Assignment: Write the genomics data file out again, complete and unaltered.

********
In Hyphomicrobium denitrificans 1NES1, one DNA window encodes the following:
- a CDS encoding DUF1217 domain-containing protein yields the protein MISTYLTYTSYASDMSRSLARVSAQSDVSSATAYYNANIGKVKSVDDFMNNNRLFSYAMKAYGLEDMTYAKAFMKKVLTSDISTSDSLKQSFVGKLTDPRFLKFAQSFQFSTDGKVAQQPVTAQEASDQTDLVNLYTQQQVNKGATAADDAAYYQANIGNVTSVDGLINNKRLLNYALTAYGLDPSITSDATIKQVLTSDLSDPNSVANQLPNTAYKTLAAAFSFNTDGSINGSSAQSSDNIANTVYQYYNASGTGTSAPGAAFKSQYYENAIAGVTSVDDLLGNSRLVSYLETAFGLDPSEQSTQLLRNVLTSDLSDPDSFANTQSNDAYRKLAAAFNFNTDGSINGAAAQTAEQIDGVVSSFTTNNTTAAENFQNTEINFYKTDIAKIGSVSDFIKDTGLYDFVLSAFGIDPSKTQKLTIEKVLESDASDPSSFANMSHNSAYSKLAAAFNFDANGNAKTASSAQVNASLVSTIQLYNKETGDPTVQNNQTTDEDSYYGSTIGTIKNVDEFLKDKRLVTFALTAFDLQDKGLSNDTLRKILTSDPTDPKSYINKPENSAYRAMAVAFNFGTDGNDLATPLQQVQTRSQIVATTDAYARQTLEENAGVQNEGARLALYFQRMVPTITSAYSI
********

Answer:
In Hyphomicrobium denitrificans 1NES1, one DNA window encodes the following:
- a CDS encoding DUF1217 domain-containing protein yields the protein MISTYLTYTSYASDMSRSLARVSAQSDVSSATAYYNANIGKVKSVDDFMNNNRLFSYAMKAYGLEDMTYAKAFMKKVLTSDISTSDSLKQSFVGKLTDPRFLKFAQSFQFSTDGKVAQQPVTAQEASDQTDLVNLYTQQQVNKGATAADDAAYYQANIGNVTSVDGLINNKRLLNYALTAYGLDPSITSDATIKQVLTSDLSDPNSVANQLPNTAYKTLAAAFSFNTDGSINGSSAQSSDNIANTVYQYYNASGTGTSAPGAAFKSQYYENAIAGVTSVDDLLGNSRLVSYLETAFGLDPSEQSTQLLRNVLTSDLSDPDSFANTQSNDAYRKLAAAFNFNTDGSINGAAAQTAEQIDGVVSSFTTNNTTAAENFQNTEINFYKTDIAKIGSVSDFIKDTGLYDFVLSAFGIDPSKTQKLTIEKVLESDASDPSSFANMSHNSAYSKLAAAFNFDANGNAKTASSAQVNASLVSTIQLYNKETGDPTVQNNQTTDEDSYYGSTIGTIKNVDEFLKDKRLVTFALTAFDLQDKGLSNDTLRKILTSDPTDPKSYINKPENSAYRAMAVAFNFGTDGNDLATPLQQVQTRSQIVATTDAYARQTLEENAGVQNEGARLALYFQRMVPTITSAYSI